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The Penguin and the Utopia Name: University: Introduction Architecture influences society in various ways. In society, architecture affects the way a built society is planned, designed, used as well as maintained. Consequently, it is architecture that brings together art, creates environmental awareness among people and influences science and technology…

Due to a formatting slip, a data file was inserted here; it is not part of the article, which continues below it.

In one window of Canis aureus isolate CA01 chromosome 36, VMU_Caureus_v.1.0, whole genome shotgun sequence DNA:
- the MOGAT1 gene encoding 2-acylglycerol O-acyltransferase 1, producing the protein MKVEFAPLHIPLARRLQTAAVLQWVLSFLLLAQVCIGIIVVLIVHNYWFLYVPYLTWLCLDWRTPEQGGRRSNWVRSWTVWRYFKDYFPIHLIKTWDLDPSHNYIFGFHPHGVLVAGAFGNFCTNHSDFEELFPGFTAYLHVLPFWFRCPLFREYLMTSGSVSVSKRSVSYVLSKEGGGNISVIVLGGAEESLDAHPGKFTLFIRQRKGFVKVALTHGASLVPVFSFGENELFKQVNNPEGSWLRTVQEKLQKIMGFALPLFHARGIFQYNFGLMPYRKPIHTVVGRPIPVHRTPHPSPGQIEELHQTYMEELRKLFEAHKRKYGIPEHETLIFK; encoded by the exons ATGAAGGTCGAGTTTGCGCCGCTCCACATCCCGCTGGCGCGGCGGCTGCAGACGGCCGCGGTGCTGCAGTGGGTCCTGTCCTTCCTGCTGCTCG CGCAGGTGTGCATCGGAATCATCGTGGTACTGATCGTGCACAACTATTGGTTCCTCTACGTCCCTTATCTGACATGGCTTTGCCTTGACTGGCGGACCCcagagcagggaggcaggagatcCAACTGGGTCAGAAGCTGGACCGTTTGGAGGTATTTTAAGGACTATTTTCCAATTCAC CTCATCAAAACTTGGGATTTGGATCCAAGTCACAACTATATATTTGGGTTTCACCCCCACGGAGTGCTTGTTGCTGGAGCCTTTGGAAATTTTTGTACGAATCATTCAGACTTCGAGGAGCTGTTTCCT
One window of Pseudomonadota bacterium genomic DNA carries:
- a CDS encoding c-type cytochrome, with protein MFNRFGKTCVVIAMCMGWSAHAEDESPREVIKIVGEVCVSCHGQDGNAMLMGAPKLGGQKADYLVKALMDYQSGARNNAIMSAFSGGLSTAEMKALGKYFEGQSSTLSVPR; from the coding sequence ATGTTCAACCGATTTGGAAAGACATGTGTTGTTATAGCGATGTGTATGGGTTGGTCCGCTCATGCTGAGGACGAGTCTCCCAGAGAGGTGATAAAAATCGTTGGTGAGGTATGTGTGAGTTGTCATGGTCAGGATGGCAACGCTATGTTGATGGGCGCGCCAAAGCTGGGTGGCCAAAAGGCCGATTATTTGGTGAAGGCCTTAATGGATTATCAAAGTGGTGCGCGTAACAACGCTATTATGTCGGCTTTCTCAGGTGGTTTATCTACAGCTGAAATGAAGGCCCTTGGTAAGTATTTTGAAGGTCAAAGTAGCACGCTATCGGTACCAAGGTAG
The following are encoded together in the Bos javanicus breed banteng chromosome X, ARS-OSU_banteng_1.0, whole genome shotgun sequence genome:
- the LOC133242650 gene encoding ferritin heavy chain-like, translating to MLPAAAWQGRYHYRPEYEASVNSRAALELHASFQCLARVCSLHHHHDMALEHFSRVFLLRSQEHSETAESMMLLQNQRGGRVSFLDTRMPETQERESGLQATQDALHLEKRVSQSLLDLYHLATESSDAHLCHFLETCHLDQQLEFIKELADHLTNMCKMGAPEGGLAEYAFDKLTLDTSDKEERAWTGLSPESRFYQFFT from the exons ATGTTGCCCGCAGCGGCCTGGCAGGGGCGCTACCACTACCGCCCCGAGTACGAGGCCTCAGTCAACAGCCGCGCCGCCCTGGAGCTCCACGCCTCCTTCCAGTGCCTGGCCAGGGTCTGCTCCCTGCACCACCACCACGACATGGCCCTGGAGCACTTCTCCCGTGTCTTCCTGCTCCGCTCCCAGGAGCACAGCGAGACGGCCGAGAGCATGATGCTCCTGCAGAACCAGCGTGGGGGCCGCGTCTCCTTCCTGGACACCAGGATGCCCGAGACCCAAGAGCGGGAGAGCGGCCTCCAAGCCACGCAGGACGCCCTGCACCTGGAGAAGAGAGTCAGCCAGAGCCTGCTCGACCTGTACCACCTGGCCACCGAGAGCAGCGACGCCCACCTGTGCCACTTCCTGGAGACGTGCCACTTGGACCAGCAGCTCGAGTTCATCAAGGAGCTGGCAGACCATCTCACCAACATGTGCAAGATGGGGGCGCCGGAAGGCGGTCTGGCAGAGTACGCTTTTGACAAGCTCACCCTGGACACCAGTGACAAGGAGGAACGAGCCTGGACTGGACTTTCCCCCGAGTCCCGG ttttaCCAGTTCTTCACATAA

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Download file to see previous pages The paper analyses the possible connections that exist between the 1934’s Penguin Pool and the modern Utopia. In so doing, the paper explores the relation between architecture and zeitgeist in terms of ideologies and the material production of space. Discussion Life and ideas of Berthold Lubetkin Berthold Lubetkin is considered one of the best architects ever in history. Many of his works have been landmarked in Britain. To add on this, his ideas are still being used in architectural discourse, as well as education worldwide (Allan & Sternberg, 2002). He pioneered design in Britain in the 1930s, with his works including the famous London Zoo penguin pool. According to Fisher (2007), Lubetkin viewed the world as a collection of static facts. These facts, he said, were never to be moved or disturbed. He added that however, that could not be the reality. To him, life was not all about creation or enjoying fixed values but rather humans enjoy processes. The whole is like a burning candle that result into change in one thing or another. To him, people were not built structures that looked as if they just landed there from the sky. As such, he looked at design as being something that could be manipulated to fit onto a given environment, at a given season. Things are not to look so permanent. Thus, dynamism is essential in architecture as it is a transformation process (Sheppard & Lousada, 2010). Using the transformation idea and dynamism, Lubetkin created the London Zoo penguin pool in 1934. He endeavoured to use the building as an opportunity to explore existing possibilities of the reinforced concrete in a creative manner. By 1934, reinforced concrete was a new building material (Perrin, 2002). He studied the behaviour of penguins and utilised the idea in coming up with the idea of the building. He created a penguin enclosure as well as a pool that provided an interesting environment for the penguins. There were also numerous viewing angles specifically for spectators to visit the place. It was a Modernist building that envisaged true clarity and style. Additionally, there was a large elliptical blue pool which provided the birds with a large swimming area. The blue pool, moreover, offers a contrast to the white concrete which was used in most of the design. The design included a shaded area which protects the birds from direct sun. Having gently curved walls is essential as it echoes the penguins’ cries. Through these aspects of design, Lubetkin demonstrates the need for relating architecture to the existing housing conditions. Thus, he showed this through satisfying the needs of the penguins. Furthermore, the structure demonstrates the need for coming up with a solution, which could be different in its appearance, as compared to the natural environment. However, the vital thing is for the solution to function as expected (Shore, 2010). Source: Allan & Sternberg, 2002. Modern architecture in 1920’s and 1930’s There is a misconception that architecture in the 1920’s and 1930’s was old style. However, this period experienced art deco and the emergence of the modern style. The emphasis was on the streamlining of buildings and minimal use of colour. According to Page (2012), in her article titled “Period Houses: The 1920’s and 1930’s”, she looks examines modern design in 1920’s and 1930’s. Here, she explores the Villa Savoye in Paris which she ...Download file to see next pagesRead More
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